Yesterday, after the scary incident in which Tyler Colvin was injured by his teammate Welington Castillo's shattered bat, I wrote this post for SB Nation Chicago (if you haven't read it yet, please do) on the issue of bats shattering and seriously injuring people; over the last three years a major league coach, a fan, and now a player have been hurt by flying pieces of maple bats.
This is nothing new, although the proliferation of the more easily-breakable maple bats has brought the issue to the forefront; check out this description of a similar injury to the Dodgers' Steve Yeager -- 34 years ago:
In 1976, Yeager was injured when a piece of Bill Russell's bat shattered and hit him in the neck as he was waiting on deck, piercing his esophagus. He had nine pieces of wood taken out of his neck in 98 minutes of surgery. Yeager later invented the catcher's throat protector flap that hangs from the catcher's mask, which he began wearing after the life-threatening incident.
In the comments last night, BCB'er Clutch16 posted this link from former major leaguer Morgan Ensberg's blog in which he posted the cost of baseball bats during his career, which ended after 2008:
Baseball bats that I used while I played cost $720/dozen. That means that the piece of wood in my hands cost at least $60 a bat. I think maple bats are closer to $80/bat.
In this case, cost shouldn't matter. If it's a little more expensive to come up with a solution that will prevent shattered bats from seriously injuring or killing someone, MLB must do it. They really don't have any choice unless they want to explain why someone was killed on a baseball field.
I received an email overnight from Mick Lee, an Australian who -- just coincidentally -- a day before the injury to Colvin, posted on the SB Nation Tampa Bay Rays site a possible answer to this problem. Follow me past the jump for the answer.
Mick Lee (SB Nation user name AUSSIExRULES) is a former professional cricket player in Australia. Here is his post from DRays Bay, in which he talks about a protective coating that is used to prevent cricket bats from shattering:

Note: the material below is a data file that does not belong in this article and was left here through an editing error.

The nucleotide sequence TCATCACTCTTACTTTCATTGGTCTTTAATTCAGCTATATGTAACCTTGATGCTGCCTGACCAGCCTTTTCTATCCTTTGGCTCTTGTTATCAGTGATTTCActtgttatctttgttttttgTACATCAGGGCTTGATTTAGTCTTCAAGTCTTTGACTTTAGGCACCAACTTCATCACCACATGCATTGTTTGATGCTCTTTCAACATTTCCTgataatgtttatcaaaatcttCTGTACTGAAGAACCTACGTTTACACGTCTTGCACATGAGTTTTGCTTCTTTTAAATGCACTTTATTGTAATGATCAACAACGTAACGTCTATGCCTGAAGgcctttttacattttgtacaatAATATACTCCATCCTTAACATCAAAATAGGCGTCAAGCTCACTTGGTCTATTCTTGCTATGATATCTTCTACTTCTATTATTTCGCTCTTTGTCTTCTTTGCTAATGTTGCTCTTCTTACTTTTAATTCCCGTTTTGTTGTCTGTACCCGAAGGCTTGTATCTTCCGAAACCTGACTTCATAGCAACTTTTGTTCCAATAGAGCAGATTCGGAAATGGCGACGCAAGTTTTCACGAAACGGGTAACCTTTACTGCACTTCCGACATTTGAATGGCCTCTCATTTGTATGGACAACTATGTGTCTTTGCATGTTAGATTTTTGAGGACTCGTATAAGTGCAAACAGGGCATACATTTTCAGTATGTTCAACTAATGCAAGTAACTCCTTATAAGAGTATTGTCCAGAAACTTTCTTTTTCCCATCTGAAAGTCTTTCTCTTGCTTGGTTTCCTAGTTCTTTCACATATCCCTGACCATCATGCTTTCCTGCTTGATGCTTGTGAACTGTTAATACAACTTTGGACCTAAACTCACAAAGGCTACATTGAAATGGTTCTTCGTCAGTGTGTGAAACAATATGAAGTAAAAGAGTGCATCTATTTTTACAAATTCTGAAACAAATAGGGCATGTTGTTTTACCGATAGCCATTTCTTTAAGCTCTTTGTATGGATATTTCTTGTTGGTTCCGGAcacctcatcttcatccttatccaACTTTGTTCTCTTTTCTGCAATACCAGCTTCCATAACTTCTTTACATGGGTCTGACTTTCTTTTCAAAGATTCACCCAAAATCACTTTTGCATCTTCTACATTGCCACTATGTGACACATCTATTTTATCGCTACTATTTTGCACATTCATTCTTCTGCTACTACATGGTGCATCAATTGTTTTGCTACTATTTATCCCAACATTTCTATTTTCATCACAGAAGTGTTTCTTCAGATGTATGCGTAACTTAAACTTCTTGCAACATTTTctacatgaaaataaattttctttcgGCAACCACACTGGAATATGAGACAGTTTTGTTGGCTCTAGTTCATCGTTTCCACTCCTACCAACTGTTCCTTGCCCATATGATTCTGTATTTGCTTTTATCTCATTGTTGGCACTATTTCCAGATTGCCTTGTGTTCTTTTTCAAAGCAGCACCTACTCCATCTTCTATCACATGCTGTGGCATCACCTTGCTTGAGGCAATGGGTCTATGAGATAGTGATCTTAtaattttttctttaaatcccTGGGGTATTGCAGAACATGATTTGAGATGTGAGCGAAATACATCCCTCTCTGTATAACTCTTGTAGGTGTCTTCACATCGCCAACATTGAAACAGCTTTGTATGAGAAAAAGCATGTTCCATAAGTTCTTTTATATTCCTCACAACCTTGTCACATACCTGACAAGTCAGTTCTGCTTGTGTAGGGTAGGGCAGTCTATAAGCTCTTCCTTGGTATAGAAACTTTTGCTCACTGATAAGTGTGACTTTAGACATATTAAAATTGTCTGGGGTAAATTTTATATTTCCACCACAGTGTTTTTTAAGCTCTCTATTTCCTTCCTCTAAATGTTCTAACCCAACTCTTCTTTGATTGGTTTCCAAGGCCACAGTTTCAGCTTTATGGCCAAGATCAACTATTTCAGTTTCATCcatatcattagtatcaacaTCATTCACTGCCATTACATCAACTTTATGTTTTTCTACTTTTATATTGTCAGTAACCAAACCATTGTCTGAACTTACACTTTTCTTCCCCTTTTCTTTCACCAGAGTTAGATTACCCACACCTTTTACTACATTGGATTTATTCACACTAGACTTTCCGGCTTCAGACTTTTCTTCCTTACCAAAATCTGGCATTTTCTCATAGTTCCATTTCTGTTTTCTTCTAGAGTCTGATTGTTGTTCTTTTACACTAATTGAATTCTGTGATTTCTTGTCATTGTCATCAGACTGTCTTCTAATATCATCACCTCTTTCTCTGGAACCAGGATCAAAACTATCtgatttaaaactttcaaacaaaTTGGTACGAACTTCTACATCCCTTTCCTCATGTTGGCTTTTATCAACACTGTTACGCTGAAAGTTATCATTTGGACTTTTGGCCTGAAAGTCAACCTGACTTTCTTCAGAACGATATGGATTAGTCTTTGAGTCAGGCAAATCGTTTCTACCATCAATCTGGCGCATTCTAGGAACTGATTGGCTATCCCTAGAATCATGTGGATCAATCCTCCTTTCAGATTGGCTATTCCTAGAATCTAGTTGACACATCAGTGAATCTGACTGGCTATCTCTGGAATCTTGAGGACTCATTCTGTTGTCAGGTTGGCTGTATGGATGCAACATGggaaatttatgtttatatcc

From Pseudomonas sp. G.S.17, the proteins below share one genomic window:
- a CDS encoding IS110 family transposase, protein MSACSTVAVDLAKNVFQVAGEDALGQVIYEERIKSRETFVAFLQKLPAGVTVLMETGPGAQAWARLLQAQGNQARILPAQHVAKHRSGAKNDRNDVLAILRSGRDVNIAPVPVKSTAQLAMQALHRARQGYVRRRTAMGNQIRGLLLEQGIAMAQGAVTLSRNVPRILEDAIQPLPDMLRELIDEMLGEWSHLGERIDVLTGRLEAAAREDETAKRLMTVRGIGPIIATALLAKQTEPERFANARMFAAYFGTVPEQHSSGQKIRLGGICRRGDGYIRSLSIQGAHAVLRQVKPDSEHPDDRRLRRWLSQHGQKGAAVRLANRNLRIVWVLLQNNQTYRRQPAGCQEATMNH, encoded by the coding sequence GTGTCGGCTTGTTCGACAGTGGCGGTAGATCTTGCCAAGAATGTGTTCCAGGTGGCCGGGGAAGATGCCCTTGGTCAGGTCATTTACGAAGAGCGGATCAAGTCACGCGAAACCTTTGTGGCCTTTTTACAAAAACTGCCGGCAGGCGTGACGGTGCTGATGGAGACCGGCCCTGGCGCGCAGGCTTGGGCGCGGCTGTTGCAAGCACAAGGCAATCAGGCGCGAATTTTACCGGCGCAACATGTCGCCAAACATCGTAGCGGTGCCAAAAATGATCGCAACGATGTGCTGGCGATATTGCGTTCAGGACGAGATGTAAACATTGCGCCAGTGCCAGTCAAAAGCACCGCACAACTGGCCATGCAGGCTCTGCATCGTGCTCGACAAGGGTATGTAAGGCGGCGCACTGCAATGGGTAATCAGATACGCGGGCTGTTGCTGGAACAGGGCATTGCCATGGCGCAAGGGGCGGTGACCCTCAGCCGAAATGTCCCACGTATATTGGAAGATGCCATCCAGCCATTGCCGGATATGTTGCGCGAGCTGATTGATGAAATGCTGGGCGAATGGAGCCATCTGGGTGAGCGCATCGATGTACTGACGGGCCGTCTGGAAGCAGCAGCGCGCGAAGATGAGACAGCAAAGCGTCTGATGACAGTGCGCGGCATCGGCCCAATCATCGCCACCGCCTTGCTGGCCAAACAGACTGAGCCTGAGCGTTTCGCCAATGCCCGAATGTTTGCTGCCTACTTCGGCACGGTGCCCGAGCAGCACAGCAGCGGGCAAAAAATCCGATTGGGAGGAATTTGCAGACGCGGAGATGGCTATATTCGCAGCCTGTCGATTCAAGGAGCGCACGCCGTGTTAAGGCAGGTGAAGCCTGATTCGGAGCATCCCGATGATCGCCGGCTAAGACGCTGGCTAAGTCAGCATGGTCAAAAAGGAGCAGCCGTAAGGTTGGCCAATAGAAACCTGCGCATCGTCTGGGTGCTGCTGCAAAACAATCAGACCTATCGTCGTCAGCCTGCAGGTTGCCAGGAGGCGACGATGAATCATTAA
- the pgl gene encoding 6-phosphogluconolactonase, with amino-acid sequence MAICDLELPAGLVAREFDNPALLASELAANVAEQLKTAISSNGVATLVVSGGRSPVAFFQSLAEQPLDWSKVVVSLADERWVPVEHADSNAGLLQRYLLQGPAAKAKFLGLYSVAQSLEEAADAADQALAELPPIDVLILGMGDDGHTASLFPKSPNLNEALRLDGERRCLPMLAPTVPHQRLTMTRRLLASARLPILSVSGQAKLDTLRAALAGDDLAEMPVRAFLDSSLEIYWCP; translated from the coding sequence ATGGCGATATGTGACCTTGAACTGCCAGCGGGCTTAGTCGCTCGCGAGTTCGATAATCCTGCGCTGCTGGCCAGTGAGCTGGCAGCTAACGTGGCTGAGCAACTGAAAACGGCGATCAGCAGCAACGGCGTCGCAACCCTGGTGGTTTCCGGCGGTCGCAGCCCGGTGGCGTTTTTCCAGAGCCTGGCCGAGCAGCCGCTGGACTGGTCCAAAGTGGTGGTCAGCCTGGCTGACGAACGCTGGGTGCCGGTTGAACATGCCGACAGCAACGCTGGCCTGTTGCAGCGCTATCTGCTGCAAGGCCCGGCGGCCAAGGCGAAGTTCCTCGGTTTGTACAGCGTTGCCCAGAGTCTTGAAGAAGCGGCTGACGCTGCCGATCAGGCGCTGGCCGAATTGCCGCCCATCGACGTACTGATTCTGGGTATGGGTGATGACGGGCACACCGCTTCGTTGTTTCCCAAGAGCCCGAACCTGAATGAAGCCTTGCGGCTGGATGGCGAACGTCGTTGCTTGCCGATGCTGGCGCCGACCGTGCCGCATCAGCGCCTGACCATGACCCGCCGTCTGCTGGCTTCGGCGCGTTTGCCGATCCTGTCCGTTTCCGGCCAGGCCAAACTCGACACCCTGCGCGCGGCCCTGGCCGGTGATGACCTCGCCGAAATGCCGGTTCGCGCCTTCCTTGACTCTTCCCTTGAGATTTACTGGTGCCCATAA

One such product is called Extratec. It has been approved by the International Cricket Council (ICC) and is now preferred by nearly all professional cricketers today.
Cricket as a sport has a long and rich history similar in a lot of ways to baseball. Extratec is a clear adhesive which is applied to the face and edges of a cricket bat, like a sticker or decal, giving it a protective coating to stop the bats from splintering or breaking. The great thing about Extratec is that it does not add or take away any of the characteristics of the bat itself. By this I mean that it won't enhance performance or stop the bats from doing its natural thing. You don't want to lose that "natural" sound of the ball hitting the bat, but also you don't want to see any rebound qualities that Extratec does not have to give batters an advantage.
Extratec in its original state was developed in the United States to protect the blades of helicopters. it is both extremely tough and lightweight. The thickness of the adhesive is 0.35mm and weighs less than an ounce. Tests and trials were carried out by the ICC on the ping and performance of a range of cricket bats with Extratec as opposed to a normal bat and there was absolutely no reduction or enhancement on the bats performances. If a bat splinters or breaks it would normally be held together by the adhesive or drop to the ground close to the batsman.
Obviously, cricket bats aren't quite the same as baseball bats, and the ball isn't the same, either, but I don't see why baseball couldn't approve this at least for trials, say, during spring training. If it works, players could keep the maple bats that they like for their lightness and bat speed, and everyone could be assured that they wouldn't shatter as they do now.
Let's give it a shot. Please, before someone gets killed.